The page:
by Dr. Jamillah Karim
If all the sky were paper and all the seas ink, I would not be able to describe the brutality of the slave trade.—W. Bosman, 1701
I read this quote at the entrance of the dungeons of Gorée Island, Senegal, where Africans were held before their tormenting Middle Passage journey began. My tears flowed there, as they always do, when their tragedy is retold. Yet, my dominant emotion at Gorée Island can be described as contentment with God’s perfect decree. It consoled me greatly to know that God returned the progeny of the enslaved Africans, forced in chains through the Door of No Return, with a most beautiful return; that is, with Islam, the religion that was systematically stripped from many of them.
This state of contentment with God’s perfect decree in the face of the most horrific conditions, I attribute to one of God’s signs that I witnessed two nights earlier as I stargazed along Senegal’s coast. It is a sign mentioned three times in the Qur’an, first in the fourteenth juz’ (15:1–16:128). This section begins,
Many a time the disbelievers will wish that they had submitted. Leave them to eat and enjoy themselves and to be beguiled by hopes, for soon they will know.—15:2–3
The tone is clearly set: those who disregard God and His clear signs may appear to get away with their injustices, enjoying riches acquired wrongfully, but in reality they are the losers. The Qur’an describes the ways of “the guilty,” and then reminds us of several of God’s signs that make His Majesty undeniable. The first is a sign for stargazers like me:
We have set constellations in the sky, and We have adorned them for the onlookers.
And We have preserved them from every satan outcast
Save he who gains a hearing by stealth, and then a manifest flaming star pursues him.—15:16–18
The flaming star, or shooting star, is a meteor. God sends down “missiles against the satans” who hear fragments of “the discourses of the heavenly assembly,” which occasionally reach soothsayers before the satans are struck (The Study Qur’an, commentary, 1085–1086).
I witnessed a shooting star for the first time while stargazing that April night in Senegal. And, because it was also my first time at the shores where my ancestors met their calamity, I witnessed the shooting star just when I had been imagining the pain of my ancestors and praying that God shower them with mercy and grant them the highest level of Paradise. It was as though God was telling me to remember Him, in all His Splendor and Perfection, whenever I am called to face the tragic suffering of my African and African American ancestors.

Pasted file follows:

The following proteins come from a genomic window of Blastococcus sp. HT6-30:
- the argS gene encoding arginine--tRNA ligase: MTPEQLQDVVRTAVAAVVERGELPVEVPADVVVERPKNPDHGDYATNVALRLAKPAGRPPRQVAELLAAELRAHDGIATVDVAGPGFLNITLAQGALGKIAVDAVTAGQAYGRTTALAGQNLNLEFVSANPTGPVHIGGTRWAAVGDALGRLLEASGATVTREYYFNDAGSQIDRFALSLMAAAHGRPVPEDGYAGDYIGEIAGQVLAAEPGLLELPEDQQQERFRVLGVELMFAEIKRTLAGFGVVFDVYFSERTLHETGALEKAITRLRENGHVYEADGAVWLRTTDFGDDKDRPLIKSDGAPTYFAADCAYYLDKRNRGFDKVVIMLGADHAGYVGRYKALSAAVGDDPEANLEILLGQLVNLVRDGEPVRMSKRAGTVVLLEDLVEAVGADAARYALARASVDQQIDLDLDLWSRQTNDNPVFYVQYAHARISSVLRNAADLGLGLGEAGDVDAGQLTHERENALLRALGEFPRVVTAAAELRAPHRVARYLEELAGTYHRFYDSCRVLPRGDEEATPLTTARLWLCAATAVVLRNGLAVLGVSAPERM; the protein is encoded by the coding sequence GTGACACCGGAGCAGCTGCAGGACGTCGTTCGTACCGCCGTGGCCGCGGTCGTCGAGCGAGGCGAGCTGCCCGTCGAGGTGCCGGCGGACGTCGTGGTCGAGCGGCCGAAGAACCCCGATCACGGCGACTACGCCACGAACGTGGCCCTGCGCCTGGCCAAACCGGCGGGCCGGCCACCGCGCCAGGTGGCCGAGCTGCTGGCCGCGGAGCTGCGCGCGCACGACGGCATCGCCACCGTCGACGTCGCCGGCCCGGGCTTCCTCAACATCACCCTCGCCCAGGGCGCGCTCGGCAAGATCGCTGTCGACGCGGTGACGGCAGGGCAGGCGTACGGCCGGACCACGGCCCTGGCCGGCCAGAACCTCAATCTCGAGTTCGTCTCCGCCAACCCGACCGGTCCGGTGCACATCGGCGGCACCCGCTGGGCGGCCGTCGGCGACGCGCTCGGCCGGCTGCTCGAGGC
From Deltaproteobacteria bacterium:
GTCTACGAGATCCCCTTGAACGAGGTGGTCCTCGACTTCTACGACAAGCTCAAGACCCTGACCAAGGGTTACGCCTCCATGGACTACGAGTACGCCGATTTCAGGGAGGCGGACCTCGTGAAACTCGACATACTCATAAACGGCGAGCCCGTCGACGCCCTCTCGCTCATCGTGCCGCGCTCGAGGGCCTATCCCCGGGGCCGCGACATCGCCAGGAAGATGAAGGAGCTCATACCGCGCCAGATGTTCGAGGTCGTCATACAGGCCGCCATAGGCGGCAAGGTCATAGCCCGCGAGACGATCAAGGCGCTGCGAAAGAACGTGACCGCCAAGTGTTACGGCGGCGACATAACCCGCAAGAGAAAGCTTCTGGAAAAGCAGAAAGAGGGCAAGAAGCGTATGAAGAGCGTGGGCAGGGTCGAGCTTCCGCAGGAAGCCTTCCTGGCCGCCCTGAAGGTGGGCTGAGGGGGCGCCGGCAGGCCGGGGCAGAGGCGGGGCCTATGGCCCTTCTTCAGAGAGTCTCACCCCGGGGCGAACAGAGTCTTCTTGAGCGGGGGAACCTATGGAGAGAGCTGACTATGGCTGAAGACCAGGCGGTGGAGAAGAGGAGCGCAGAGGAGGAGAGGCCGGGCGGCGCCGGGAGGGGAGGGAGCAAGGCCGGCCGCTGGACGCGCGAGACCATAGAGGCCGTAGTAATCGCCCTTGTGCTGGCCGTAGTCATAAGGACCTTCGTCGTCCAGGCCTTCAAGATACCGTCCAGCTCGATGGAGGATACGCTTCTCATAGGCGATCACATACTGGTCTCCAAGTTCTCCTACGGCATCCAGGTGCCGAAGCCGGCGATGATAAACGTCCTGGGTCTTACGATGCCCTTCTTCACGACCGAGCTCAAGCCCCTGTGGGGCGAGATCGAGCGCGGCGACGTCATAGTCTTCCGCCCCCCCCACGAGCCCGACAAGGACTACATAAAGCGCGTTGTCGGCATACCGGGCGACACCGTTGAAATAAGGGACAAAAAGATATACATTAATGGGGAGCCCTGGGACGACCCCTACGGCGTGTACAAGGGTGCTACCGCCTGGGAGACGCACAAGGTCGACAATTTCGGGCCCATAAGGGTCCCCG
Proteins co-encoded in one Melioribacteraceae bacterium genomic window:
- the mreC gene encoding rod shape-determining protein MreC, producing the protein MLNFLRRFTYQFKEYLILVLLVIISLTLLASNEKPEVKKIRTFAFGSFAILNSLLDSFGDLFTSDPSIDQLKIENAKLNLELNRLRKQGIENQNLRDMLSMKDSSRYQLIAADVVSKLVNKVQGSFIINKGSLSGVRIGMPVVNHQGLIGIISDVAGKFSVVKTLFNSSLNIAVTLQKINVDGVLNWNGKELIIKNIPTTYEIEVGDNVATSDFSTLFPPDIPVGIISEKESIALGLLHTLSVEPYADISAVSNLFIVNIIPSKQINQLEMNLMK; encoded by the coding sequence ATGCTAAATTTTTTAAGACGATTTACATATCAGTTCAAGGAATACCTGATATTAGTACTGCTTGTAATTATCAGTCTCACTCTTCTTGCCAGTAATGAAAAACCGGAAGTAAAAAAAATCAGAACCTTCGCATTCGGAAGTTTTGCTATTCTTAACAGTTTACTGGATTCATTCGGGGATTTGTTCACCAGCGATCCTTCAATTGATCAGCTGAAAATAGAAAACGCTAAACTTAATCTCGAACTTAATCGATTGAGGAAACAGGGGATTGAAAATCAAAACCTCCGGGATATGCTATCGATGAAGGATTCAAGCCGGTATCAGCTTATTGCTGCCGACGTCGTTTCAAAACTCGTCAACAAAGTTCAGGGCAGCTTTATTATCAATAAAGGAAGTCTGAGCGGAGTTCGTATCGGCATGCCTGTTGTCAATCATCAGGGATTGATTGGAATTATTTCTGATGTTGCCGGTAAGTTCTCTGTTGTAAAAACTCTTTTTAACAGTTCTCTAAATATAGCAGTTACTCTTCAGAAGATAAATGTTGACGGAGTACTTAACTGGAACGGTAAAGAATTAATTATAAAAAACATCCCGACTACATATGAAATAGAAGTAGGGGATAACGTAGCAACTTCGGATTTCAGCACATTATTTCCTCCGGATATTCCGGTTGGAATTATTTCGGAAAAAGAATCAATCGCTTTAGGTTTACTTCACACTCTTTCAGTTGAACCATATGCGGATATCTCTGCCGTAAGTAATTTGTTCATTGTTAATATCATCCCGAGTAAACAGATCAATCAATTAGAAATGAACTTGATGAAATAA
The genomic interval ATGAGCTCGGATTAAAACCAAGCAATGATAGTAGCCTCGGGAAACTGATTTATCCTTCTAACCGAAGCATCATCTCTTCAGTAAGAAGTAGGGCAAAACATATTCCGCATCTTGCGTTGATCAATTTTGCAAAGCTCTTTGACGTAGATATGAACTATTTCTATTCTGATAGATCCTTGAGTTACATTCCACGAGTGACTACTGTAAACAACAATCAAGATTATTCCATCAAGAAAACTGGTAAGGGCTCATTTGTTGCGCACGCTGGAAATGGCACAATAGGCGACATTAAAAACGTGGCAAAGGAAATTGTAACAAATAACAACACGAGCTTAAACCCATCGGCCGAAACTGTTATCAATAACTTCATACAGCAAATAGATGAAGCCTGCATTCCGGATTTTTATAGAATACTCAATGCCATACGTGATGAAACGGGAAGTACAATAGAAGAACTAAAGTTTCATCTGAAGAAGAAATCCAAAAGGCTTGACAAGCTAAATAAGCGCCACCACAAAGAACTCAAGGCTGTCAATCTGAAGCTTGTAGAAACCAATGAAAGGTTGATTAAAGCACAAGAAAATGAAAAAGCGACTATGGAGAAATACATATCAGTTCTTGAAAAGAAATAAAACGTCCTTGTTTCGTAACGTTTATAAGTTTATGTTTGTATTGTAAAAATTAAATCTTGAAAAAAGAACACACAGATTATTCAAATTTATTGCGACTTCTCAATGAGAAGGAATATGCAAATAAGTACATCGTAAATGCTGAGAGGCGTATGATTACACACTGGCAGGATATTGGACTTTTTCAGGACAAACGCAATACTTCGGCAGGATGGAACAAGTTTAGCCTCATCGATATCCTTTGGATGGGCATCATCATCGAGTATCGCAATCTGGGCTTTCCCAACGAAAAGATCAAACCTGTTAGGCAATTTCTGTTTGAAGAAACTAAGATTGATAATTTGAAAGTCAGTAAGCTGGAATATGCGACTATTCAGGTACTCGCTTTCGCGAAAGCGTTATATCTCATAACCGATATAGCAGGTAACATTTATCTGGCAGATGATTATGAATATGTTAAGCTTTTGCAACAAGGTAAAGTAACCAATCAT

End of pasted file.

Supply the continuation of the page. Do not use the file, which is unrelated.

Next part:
When I was led to read this section of the Qur’an after returning from Senegal and saw the reference to the shooting star, I was moved to find that following the verses enumerating some of the signs of God, “the Wise, the Knowing,” there is an immediate retelling of the story that explains the origin of evil in the world, the story of Iblis and his refusal to prostrate before Adam (peace be upon him).
God curses Iblis, now Satan, and, after Satan requests it, gives him respite to the Day of Resurrection to “beautify (evil) things for them on earth,” causing people to sin and deny the signs of God, “save Your sincere servants among them,” whose final outcome will be Paradise: “No weariness shall befall them therein; nor shall they be expelled therefrom” (15:26–40). The remainder of the chapter gives examples of the followers of Satan and their fate, and ends reminding the Prophet Muhammad (prayers and peace be upon him) and the believers who suffered greatly, “Strain not your eyes toward the enjoyments We have bestowed upon certain classes of them” (15:88).